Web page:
“Okay, as promised,” said Jackie, “you need to tell me what’s wrong.” Turvy was avoiding her eyes, but she stood up on her tiptoes, smooshed his cheeks together, and turned his head so he had no choice but to stare down at her. The sight of them would have been slightly comical, if the situation wasn’t so depressing. “Focus,” she told him. “Look at me. Honey, you try to hide everything behind that silly grin of yours, but apparently this was too heavy for you to even bother. Please tell me. It might make you feel better.”
“Nuh, it wunt,” he told her through smooshed cheeks. She let him go to allow him to talk.
“But it couldn’t possibly be that bad… can it?”
“I killed my mother,” he blurted out. Jackie froze and blinked at him. “She died while giving birth to me. If I was never born, she’d be alive today.”
“But, Sal,” she said with a sympathetic tone, “if you were never born, I would be quite lonely.”
But Turvy wasn’t totally paying attention again. In her frustration, Jackie frowned at him and tugged at his arm. “Please? Feel better. You’ve done so much for me. For all of us. I need you.”
“Mmh,” he grunted.
“There’s something else on your mind, Sal.”
He stared ahead for a moment, then turned his green/grey eyes to her, staring fiercely into her own warm gold eyes. She vaguely noticed that he had placed his hands on her hips. “Jackie. I want you to marry me.”
That statement threw Jackie Valkyri for a loop. “Uh, say again?”
“I want you to marry me.”
Rapidly, she blinked in surprise and shock. “N-now?”
“No. But soon.”
Hesitantly, she replied, “honey… I’m not sure if—“
The bounty hunter cut her off by saying, “Jackie, either we are meant to be everything to each other… or nothing. Marry me or leave me.” His tone was uncharacteristically solemn, his eyes unusually intense. Basically he was giving her an ultimatum—and figuratively putting her into a corner. Nervously she swallowed. Sal raised his eyebrows, impatient for a response.
“No,” she decided. “I can’t decide; it’s too soon. So I won’t.”
Turvy’s shoulders slumped as he took his hands away from her. In a way he wasn’t really asking her to marry him. At this time, where his mind was full of chaos, Jackie was the only chance for solidity he had. Something stable to hold on to when the rest of his life wasn’t going as it was meant to be. If he was to stay with her, he wanted to make sure she was willing to stay with him.
Apparently she wasn’t.
Seeing his crestfallen expression, her confusion turned to worry and sympathy. Biting her lip momentarily, she offered, “I’m sorry, Sal. You didn’t give me much of a choice.”
Turvy was already walking. For a brief time, she wondered whether or not she should follow him. Eventually she decided that Turvy was better off being left alone for now. Perhaps he would come to his senses and tell her that whether or not she wanted to marry him didn’t matter to him, and he wanted to stay with her.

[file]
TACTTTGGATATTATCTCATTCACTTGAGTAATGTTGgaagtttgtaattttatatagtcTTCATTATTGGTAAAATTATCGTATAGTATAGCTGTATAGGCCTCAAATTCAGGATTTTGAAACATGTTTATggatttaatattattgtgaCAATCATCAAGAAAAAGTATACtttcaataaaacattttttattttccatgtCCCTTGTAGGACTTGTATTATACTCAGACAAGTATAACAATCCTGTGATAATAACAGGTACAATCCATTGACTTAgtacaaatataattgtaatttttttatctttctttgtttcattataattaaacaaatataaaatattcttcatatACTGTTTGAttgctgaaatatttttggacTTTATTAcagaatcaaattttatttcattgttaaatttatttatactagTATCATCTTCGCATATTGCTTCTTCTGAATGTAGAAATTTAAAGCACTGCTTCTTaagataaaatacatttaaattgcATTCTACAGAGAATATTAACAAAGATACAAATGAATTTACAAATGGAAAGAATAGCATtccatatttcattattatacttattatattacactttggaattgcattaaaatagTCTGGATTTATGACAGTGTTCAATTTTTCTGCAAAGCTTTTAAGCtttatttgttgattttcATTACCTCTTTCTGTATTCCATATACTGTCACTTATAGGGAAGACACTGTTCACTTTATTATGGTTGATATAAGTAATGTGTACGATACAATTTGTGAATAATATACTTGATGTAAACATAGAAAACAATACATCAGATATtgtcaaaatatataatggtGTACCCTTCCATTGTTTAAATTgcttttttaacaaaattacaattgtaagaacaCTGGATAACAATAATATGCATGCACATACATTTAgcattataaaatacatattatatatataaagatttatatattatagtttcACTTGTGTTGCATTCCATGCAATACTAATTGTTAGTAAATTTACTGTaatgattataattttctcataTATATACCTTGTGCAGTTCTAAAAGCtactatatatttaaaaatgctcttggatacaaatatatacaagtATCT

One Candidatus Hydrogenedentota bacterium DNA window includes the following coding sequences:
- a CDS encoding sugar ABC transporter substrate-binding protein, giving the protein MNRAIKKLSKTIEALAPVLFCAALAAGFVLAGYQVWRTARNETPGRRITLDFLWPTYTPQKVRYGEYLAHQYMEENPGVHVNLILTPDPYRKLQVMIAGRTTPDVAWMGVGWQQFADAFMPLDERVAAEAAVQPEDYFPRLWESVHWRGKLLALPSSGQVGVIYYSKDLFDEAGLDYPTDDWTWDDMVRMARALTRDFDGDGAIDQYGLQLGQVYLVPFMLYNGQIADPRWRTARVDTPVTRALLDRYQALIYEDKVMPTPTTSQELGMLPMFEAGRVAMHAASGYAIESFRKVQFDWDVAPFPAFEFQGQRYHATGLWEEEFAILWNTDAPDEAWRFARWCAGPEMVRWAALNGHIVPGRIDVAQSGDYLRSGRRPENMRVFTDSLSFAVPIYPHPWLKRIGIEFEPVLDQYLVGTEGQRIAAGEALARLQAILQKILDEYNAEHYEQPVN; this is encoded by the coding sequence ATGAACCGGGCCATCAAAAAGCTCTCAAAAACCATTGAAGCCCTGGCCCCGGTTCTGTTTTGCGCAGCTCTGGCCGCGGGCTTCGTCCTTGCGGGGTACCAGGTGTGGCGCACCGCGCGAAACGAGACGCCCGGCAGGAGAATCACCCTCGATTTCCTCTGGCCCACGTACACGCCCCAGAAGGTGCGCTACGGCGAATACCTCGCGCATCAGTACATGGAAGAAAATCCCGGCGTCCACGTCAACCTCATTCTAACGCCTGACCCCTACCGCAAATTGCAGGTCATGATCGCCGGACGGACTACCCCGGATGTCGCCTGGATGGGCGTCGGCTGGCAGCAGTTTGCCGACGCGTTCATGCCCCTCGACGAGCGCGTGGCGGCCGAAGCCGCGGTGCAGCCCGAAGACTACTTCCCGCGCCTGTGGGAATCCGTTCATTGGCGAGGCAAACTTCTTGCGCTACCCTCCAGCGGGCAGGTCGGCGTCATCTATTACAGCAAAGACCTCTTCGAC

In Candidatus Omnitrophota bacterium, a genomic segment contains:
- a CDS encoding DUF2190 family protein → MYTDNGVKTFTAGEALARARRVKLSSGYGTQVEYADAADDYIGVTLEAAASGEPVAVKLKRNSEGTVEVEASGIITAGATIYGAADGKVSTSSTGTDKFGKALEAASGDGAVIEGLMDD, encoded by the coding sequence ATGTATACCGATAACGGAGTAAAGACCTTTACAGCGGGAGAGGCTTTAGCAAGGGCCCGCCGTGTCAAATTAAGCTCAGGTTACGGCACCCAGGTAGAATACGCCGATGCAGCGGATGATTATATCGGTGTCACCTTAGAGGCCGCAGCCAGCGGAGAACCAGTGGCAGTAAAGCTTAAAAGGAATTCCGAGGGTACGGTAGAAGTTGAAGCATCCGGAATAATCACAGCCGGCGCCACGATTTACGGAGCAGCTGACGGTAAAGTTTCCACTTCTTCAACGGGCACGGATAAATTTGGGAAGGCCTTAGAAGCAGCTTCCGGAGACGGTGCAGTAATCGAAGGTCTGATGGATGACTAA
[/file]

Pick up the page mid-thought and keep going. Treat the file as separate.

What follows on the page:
But time went on. He took back his stuff from the room that they shared and took a new room for himself. They no longer hung out like they used to, make fun of Auran and his overlarge ego, or playfully fight over whose turn it was to make dinner, or even sing songs together from Evita. Not even when I’d be Surprisingly Good for You was playing in the background. That was their favorite song from the musical, and the words to it were left unsung in an uncomfortable silence between them.
Jackie, conflicted by her feelings for him, couldn’t decide to shun him or to give him a second chance, so she would sometimes be overly nice to him and immediately switch to hating his guts. Then, she would mentally reprimand herself for being inconsistent. Did she love him for who he was or did she hate him for being so stupid?
As the days wore on, he seemed to push the new information about his mother María off to the side in favor of newer dilemmas to deal with—such as the growing threat of Mortigal’s gathering forces. For a while, he seemed happy again as there were new tasks to deal with and things to keep his mind away from his personal troubles. But who could tell for sure when he was always smiling? Always smiling, just like the skeletal grin on his bounty hunting mask…
He snapped back into reality as she insistently pushed herself into his arms. In a hurry he stepped away. “You don’t love me!”
“Yes I do!” she answered. “I’ve always loved you and always will! And you love me too!”
Turvy couldn’t reply right away. A lump had lodged itself into his throat, making speech emotionally impossible. As much as he loved her, he couldn’t be with her. He loved her a lot more than he could handle. He loved her more than he loved anyone in his whole life. He loved her more than she could know, more than he could find words to express it. But unfortunately, Jackie, even as she thought she still loved him again in her altered state of mind, didn’t truly feel that way. So the only way to fix it…
“Jackie?” said Salvador in an unusually thin voice, then cleared his throat with a rough “a-herm”. It did little to help him, though. “You remember why we split apart, ¿sí?”
The bounty hunter received a blank stare. Still, he went on. “I wanted more than what we already had together, but you weren’t ready for it. I could have waited for you to be ready. But… I was a fool with a brain full of dust bunnies and thought that because you weren’t ready, we shouldn’t be together. Because you didn’t love me as much as I loved you. And I know I shouldn’t have done some things I’ve done… or said some things I said… or been some things I was in the past… but y’know, the whole time since we broke up, I was kind of hoping—just a little bit maybe, but nothing to pin everything on—that you would forgive me and give me a second chance, that you would tell me how much of an idiot I am for forcing you to give me up and then let me hold you and make everything better, to make everything back to the way things were between us.